Fans Think Netflix’s New Wednesday Addams Series Is Ripping Off A Woman’s Idea

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Teen goth icon Wednesday Addams is getting her own live-action series at Netflix. (Du du du dun, clap clap).
But after reading the details of the project Wednesday, many feel that the streaming giant is doing the beloved character a disservice.
The eight-episode young adult TV show, described as "a sleuthing, supernaturally infused mystery" is based on the character originally created by Charles Addams. It follows the ghoulish Addams family's only daughter as she attends the supernatural Nevermore Academy, learns to control her psychic ability, attempts to stop a killing spree that has ravaged the local town, and solves a 25-year-old paranormal mystery.
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However fun the idea of a brooding, sleuthing Wednesday at a magical high school may seem, it's less the premise, and more what's happening behind the camera that isn't sitting well with fans. Both of the showrunners, Al Gough and Miles Millar, are men, as well as director and executive producer Tim Burton. Of the other five on the executive production team, only one is a woman.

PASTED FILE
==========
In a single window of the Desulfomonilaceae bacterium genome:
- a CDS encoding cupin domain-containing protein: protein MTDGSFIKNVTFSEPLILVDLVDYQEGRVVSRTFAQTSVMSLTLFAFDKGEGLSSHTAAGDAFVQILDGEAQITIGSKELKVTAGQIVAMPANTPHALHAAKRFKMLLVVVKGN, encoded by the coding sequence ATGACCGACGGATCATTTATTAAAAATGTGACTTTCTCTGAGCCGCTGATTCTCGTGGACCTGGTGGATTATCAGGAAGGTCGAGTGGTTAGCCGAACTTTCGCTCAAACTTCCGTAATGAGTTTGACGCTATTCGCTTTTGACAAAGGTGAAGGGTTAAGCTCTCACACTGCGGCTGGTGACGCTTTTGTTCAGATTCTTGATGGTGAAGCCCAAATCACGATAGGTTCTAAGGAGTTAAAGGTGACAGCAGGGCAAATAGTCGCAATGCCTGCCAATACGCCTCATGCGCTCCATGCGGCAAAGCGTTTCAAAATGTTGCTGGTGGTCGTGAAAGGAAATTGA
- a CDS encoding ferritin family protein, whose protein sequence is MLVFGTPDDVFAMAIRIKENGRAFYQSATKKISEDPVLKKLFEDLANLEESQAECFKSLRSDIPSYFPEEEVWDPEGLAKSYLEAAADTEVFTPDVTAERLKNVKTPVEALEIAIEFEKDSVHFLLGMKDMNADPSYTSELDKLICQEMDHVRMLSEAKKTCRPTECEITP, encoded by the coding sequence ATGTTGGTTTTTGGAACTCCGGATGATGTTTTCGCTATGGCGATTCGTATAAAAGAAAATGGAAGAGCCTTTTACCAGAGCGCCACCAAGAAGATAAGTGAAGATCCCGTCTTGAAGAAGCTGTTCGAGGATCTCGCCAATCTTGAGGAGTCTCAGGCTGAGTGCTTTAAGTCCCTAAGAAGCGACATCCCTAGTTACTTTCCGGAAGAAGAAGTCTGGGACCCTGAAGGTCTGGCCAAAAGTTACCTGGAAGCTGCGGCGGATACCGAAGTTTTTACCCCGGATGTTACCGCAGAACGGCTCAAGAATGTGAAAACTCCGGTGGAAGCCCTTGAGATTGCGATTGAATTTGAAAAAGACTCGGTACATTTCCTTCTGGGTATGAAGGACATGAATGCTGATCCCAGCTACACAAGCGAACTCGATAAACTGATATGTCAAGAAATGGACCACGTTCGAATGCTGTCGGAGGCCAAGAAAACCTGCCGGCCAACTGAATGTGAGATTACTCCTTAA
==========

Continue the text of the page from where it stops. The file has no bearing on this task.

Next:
A slew of recent Netflix originals centered around young women have followed the same pattern: Fate: The Winx Saga, Enola Holmes, The Chilling Adventures of Sabrina, The Queen's Gambit, and many more are all told through the lens of male showrunners and directors.
What's more, many fans have noticed that the series' premise seems very similar to that of a popular parody web series created by a woman. Before Melissa Hunter's Adult Wednesday Addams was pulled from YouTube over copyright issues in 2015, it ran for 13 episodes over the course of 2 seasons, and garnered over 20 million times. A particular episode about Wednesday getting her revenge on catcallers went viral and received widespread press coverage.
Fans have called for Hunter to be part of the series either as Wednesday herself, or as a writer — anything.
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Despite the uproar online, Hunter took to Twitter to say that she has "nothing against the creators" of the show, although she did reveal her own unsuccessful efforts at creating a Wednesday TV series.
"After my show got pulled, I tried to get the rights to make it a TV series. I was told it was impossible. I'm still sad the gatekeepers never gave me a shot," she tweeted.
"Wednesday is an icon whose story deserves to haunt us all," she concluded.
If only she wasn't haunting us through the male gaze.
Refinery29 reached out the Hunter for comment.

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